HTC Begins Opening New Wave Of Retail Stores

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HTC has just started a new push towards retail stores, with the first of three flagship locations in Taiwan cutting the ribbon yesterday. From those three shops, the company plans to expand its presence to 100 new stores. The big question is, will those stay in Southeast Asia, or could HTC follow Apple’s lead and spread its stores worldwide?

Part of the iPhone’s success has got to be due to the prevalence of Apple Stores, with over 300 around the globe. With other manufacturer’s phones sold by network carriers or other retail partners, only Apple’s managed to give its users a direct line to experienced support staff who know the company’s products inside and out. Could a one-stop-shop for all things HTC empower the company to provide the same level of customer service which Apple is known for?

Assuming the company does expand its global presence with these stores, there are still some significant obstacles between HTC and an Apple Store-level retail experience. Until now, Apple’s been lucky with essentially having one phone to sell, on one carrier, with limited plan options. All the variables HTC would have to deal with, from Android and WP7 systems under one roof, to keeping abreast of all the different options offered by the carriers supporting its products, could very well lead to confused customers, if not staff members.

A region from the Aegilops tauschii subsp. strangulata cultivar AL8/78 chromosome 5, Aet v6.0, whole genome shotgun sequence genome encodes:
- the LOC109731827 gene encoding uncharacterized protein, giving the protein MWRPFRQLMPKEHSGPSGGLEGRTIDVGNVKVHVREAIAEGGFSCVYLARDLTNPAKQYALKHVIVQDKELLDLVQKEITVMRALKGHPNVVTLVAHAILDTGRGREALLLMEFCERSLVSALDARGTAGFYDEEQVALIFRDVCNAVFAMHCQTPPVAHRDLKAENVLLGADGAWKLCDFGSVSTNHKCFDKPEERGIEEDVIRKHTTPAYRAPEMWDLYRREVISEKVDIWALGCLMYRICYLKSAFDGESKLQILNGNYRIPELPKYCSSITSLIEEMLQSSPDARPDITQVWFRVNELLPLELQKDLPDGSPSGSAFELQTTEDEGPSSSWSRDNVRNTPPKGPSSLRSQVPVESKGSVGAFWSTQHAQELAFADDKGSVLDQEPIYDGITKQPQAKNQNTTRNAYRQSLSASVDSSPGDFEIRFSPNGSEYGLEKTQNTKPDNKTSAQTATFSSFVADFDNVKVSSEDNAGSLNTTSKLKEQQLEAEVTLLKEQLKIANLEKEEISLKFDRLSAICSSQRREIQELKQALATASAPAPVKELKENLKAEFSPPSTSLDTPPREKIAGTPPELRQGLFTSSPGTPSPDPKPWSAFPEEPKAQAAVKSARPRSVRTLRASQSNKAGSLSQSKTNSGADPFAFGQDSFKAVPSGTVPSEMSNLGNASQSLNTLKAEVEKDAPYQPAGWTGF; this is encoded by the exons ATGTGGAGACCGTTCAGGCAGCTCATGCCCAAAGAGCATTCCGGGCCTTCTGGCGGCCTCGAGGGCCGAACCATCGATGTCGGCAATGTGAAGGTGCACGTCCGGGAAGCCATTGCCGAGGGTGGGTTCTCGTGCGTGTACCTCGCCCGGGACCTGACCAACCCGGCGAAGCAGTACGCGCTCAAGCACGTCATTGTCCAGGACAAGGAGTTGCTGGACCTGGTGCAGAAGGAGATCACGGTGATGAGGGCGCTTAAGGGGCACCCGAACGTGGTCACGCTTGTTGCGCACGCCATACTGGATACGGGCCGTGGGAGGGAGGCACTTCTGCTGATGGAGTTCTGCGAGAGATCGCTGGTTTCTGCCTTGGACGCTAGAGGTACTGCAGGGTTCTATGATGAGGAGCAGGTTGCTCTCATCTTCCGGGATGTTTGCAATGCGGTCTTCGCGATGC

We’re hoping HTC’s experiment works out, and its stores start popping up all over the place. Even if it can’t quite pull off Apple’s magic, we welcome any chance to buy phones directly from their manufacturers. The US’s carriers-selling-phones model isn’t going away anytime soon, but every move away from it is progress.

Source: Ubergizmo

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About The Author
Stephen Schenck
Stephen has been writing about electronics since 2008, which only serves to frustrate him that he waited so long to combine his love of gadgets and his degree in writing. In his spare time, he collects console and arcade game hardware, is a motorcycle enthusiast, and enjoys trapping blue crabs. Stephen's first mobile device was a 624 MHz Dell Axim X30, which he's convinced is still a viable platform. Stephen longs for a market where phones are sold independently of service, and bandwidth is cheap and plentiful; he's not holding his breath. In the meantime, he devours smartphone news and tries to sort out the juicy bitsRead more about Stephen Schenck!